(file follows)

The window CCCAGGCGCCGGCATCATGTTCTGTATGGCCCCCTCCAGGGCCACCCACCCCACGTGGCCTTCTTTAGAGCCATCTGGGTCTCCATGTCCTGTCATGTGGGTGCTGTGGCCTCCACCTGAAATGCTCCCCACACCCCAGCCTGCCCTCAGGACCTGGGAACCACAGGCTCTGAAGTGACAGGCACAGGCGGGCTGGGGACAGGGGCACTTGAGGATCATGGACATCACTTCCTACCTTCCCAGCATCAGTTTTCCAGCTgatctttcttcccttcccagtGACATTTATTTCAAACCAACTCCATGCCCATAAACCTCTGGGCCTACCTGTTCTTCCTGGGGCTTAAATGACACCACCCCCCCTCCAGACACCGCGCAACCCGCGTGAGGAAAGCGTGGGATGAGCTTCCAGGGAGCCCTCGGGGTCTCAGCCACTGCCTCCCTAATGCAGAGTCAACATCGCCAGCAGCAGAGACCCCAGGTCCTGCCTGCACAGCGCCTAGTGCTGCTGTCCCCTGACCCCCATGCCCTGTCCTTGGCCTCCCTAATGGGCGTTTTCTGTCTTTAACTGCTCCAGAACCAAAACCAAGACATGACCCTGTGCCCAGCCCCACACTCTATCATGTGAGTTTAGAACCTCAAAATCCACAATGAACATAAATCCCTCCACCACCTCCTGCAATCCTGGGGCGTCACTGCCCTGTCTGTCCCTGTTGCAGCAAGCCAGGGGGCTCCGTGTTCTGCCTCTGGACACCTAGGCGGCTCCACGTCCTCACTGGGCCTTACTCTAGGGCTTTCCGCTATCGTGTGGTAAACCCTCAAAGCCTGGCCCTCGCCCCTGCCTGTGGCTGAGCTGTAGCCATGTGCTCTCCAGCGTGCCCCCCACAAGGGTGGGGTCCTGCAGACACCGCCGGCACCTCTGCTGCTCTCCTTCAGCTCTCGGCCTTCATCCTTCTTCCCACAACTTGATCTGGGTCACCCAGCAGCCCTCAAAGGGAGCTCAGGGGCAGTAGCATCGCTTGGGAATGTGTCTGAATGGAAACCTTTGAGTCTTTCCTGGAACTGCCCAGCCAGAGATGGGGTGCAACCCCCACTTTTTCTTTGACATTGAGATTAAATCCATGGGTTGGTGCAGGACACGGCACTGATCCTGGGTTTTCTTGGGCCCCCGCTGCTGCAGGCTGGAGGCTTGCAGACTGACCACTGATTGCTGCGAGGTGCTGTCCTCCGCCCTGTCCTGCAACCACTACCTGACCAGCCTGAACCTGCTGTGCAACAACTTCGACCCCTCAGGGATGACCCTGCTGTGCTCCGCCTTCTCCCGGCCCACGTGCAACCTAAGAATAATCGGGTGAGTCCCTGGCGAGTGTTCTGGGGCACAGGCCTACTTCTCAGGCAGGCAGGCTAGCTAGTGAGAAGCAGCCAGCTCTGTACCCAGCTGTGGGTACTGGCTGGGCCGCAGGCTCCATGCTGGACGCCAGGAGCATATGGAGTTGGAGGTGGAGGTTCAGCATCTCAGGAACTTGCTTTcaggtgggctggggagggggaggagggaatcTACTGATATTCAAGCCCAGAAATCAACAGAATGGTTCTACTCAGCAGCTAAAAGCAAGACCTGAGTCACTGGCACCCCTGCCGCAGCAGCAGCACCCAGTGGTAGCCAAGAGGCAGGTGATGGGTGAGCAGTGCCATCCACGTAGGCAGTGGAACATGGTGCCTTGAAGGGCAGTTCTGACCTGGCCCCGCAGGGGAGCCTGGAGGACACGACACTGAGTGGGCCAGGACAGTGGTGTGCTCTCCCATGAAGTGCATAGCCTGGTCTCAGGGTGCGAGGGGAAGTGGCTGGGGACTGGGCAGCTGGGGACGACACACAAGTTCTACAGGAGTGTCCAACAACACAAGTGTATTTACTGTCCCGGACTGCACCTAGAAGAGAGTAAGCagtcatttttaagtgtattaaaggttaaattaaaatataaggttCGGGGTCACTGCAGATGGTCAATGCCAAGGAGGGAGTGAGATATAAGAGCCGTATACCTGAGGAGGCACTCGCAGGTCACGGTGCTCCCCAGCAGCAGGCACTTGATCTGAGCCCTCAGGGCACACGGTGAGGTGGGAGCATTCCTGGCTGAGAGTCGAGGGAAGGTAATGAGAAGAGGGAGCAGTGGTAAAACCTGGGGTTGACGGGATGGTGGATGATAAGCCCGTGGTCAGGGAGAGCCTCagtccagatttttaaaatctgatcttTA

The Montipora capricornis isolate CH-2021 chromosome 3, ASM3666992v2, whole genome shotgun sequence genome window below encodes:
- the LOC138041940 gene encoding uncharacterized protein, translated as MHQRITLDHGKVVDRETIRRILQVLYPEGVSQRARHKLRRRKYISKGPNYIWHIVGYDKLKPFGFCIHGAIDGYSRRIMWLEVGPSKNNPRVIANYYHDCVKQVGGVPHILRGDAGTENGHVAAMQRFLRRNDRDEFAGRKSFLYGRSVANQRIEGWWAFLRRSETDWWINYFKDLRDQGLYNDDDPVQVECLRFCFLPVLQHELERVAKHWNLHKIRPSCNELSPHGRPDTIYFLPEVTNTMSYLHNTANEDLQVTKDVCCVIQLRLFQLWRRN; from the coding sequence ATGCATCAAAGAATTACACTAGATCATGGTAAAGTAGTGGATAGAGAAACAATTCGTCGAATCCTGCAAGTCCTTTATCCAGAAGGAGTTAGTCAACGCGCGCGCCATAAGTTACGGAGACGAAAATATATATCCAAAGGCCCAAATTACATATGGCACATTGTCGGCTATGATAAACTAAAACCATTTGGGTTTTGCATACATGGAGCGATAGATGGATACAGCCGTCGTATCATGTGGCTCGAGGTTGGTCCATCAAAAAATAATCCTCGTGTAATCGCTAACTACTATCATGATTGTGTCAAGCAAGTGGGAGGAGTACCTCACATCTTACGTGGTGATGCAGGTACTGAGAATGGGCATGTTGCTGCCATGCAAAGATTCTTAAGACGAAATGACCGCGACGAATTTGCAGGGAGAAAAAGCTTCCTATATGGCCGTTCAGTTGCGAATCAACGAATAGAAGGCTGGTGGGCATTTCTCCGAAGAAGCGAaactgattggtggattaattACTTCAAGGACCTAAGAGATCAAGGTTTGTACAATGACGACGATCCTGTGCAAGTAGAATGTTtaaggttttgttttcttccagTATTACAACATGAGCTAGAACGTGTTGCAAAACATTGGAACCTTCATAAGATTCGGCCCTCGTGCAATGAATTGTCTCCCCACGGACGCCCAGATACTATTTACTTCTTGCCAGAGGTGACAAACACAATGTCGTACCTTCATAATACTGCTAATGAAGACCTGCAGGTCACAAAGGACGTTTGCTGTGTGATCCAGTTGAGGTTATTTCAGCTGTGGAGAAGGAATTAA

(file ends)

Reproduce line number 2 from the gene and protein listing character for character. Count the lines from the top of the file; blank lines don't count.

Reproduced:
The Montipora capricornis isolate CH-2021 chromosome 3, ASM3666992v2, whole genome shotgun sequence genome window below encodes: